Michael Blake, CEO wealth management Asia, UBP shares his views with Asian Private Banker in ‘The Final Word’, a year in review by the region’s private banking leaders as they share their thoughts and opinions on key issues around industry trends, business performance, investments, regulations, and technology.
Industry Trends | In what ways has the COVID-19 pandemic irrevocably changed the private banking industry and your own bank’s approach to operations and service?
We have become more digital in terms of how we work with clients and across teams. This is here to stay. However, in the past, the digitalisation debate was often presented as a zero-sum game between the competing models of robo-advisory and high touch relationship management. COVID-19 has shown that digitalisation isn’t just about building “low-touch” client systems, but is also about ensuring strong IT resilience to support higher-touch relationship management, which UHNW clients rightly expect.
Industry Trends | Few can deny the importance of Asia’s onshore wealth markets — in terms of asset pools and the need for wealth management from increasingly sophisticated domestic investors. What opportunities do these markets bring to your business, and to what extent will ‘onshoring’ shape your strategic agenda?
International wealth management remains our core proposition: we see increasing flows to international financial centres, particularly Hong Kong and Singapore, supported by the growth of family offices in the region and the continued internationalisation of regional wealth.
At the same time, we retain an open mind about domestic partnership opportunities. Local client proximity combined with international investment expertise is a winning combination on paper. The question is how best – and with whom – to bring it to life.
Business Performance | NNA gathering and account opening have proven challenging in a pandemic-affected world. If we continue to experience lockdowns and travel restrictions in 2021, how can private banking businesses adapt?
Three trends in onboarding have supported strong NNM inflows in 2020. First, a shift in prospecting to focus on the domestic markets of Hong Kong and Singapore, supported by the continued growth in family offices there. Second, a renewed focus on External Asset Management, which is leading to significant new client relationships. Finally, we have made some carefully calibrated adjustments to our onboarding processes, to ensure that we can continue to serve clients during the pandemic.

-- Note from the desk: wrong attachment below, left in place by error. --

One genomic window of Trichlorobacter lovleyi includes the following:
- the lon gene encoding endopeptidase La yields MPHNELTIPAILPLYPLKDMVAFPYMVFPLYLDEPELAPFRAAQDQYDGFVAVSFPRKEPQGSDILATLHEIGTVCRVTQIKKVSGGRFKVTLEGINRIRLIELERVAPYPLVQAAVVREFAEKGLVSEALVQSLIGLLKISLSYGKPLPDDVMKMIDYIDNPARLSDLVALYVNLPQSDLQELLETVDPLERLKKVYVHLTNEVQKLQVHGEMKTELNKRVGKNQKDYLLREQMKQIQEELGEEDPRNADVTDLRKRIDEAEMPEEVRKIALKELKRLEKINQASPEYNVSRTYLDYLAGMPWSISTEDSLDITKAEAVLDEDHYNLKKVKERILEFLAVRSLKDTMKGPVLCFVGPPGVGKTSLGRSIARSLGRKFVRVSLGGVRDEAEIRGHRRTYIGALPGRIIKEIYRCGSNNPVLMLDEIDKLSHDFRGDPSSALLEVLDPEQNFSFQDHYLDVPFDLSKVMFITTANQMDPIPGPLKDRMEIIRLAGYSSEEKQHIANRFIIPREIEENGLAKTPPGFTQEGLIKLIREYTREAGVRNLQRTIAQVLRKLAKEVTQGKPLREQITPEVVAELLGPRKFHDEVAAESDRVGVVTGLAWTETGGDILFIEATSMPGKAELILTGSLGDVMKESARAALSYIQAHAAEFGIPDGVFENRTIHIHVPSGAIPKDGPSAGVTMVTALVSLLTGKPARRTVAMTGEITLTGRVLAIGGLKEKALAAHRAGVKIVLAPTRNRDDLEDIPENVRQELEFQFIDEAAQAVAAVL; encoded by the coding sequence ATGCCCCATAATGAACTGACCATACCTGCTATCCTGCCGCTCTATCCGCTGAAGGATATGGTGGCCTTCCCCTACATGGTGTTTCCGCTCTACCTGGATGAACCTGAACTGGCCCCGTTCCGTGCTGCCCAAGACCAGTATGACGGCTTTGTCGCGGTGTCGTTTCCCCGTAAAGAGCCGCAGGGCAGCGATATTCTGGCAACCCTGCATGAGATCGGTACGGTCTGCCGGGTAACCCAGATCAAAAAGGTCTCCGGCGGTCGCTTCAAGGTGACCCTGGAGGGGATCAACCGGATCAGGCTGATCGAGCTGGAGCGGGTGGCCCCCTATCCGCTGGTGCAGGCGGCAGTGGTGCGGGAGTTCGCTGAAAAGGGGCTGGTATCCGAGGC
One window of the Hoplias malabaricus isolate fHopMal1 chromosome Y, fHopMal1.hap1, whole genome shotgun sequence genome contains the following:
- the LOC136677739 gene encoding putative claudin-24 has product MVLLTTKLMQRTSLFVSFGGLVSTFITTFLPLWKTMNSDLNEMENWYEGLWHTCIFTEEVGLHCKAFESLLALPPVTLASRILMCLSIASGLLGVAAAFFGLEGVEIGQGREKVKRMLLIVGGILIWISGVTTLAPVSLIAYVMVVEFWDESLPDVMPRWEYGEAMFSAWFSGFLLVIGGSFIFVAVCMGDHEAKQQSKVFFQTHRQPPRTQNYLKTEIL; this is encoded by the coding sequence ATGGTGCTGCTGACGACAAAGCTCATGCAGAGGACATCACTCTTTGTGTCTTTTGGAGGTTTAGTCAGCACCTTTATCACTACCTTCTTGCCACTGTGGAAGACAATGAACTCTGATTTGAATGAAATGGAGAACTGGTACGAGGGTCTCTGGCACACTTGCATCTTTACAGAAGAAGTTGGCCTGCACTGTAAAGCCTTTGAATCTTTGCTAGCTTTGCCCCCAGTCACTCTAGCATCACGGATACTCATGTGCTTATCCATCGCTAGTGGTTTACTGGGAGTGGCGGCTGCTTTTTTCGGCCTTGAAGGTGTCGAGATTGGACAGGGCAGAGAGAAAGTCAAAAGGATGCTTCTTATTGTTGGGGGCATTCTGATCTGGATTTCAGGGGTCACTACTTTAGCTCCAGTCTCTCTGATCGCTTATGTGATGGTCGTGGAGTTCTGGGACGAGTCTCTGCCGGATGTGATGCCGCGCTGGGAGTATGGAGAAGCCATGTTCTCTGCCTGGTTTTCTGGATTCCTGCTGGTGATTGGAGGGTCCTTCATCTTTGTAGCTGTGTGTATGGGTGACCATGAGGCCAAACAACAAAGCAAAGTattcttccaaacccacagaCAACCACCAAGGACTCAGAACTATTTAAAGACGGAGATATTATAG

Investments | From a portfolio perspective, how important will (a) Chinese assets and (b) alternative investments be for delivering clients’ objectives over the next five years?
Near term, China’s early emergence from COVID-19 will continue to stimulate investment inflows in both equities and fixed income. Longer term, the themes articulated in China’s Five Year Plan — a pivot to domestic demand, to high-end, intelligent and green production, to modernisation through technology — continue to lay the foundations for a sustainable growth trajectory, which will become increasingly attractive to international investors.
Client demand for alternative investments continues to increase as a means of diversification and as part of the search for yield. When the UBP direct investment proposition was launched in 2015, most investments were focused on yield-enhancing opportunities. We have now distributed approximately US$2 billion of private market investments and are constantly broadening our offering. Additions to the proposition in 2020 include: growth equity, pre-IPO, private equity and mezzanine private debt, with tenors ranging from 1 quarter to 10 years.
Investments | What important steps did your bank take to drive the sustainable investing agenda and to increase access to sustainable investing opportunities in 2020?
In 2020, we have continued to broaden our sustainability agenda, both by strengthening our impact investing proposition and by launching several internal CSR initiatives. In Asia, we have launched a new emerging equity impact strategy to complement the existing global impact equity strategy and have a full agenda of initiatives for 2021 to ensure that we continue to build on this momentum.
Regulations | Both Singapore and Hong Kong are placing a strong emphasis on cultivating a competitive and supportive environment for family offices. What further initiatives should each/either regulator undertake to nurture the development of a family office-supportive ecosystem?
The attributes that make Singapore and Hong Kong attractive as international financial centres also make them attractive as family office jurisdictions. The priority now is to build on this strong foundation by developing the legal, tax and wealth structuring sectors, encouraging centres of expertise on family governance and family offices and supporting the emergence of family office networks across the region.
Meet 2020’s industry leaders in the full round up of of Asian Private Banker‘s The Final Word 2020.
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